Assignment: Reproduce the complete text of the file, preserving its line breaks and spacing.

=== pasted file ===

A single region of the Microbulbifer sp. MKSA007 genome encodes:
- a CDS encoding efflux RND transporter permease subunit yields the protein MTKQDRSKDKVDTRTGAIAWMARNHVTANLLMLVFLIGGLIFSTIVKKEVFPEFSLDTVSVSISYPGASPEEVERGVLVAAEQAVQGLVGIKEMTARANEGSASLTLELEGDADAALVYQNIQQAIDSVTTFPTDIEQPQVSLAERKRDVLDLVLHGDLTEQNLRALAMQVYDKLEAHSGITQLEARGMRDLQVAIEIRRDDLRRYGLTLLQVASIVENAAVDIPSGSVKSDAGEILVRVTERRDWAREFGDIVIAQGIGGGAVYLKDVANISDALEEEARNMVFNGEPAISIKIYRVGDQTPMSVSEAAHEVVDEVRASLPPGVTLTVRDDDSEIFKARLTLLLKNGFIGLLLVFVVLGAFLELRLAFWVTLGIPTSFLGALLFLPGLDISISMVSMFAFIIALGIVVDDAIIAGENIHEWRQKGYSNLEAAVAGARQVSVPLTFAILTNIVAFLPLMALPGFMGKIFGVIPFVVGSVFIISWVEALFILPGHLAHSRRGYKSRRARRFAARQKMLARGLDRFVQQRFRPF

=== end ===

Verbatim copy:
A single region of the Microbulbifer sp. MKSA007 genome encodes:
- a CDS encoding efflux RND transporter permease subunit yields the protein MTKQDRSKDKVDTRTGAIAWMARNHVTANLLMLVFLIGGLIFSTIVKKEVFPEFSLDTVSVSISYPGASPEEVERGVLVAAEQAVQGLVGIKEMTARANEGSASLTLELEGDADAALVYQNIQQAIDSVTTFPTDIEQPQVSLAERKRDVLDLVLHGDLTEQNLRALAMQVYDKLEAHSGITQLEARGMRDLQVAIEIRRDDLRRYGLTLLQVASIVENAAVDIPSGSVKSDAGEILVRVTERRDWAREFGDIVIAQGIGGGAVYLKDVANISDALEEEARNMVFNGEPAISIKIYRVGDQTPMSVSEAAHEVVDEVRASLPPGVTLTVRDDDSEIFKARLTLLLKNGFIGLLLVFVVLGAFLELRLAFWVTLGIPTSFLGALLFLPGLDISISMVSMFAFIIALGIVVDDAIIAGENIHEWRQKGYSNLEAAVAGARQVSVPLTFAILTNIVAFLPLMALPGFMGKIFGVIPFVVGSVFIISWVEALFILPGHLAHSRRGYKSRRARRFAARQKMLARGLDRFVQQRFRPF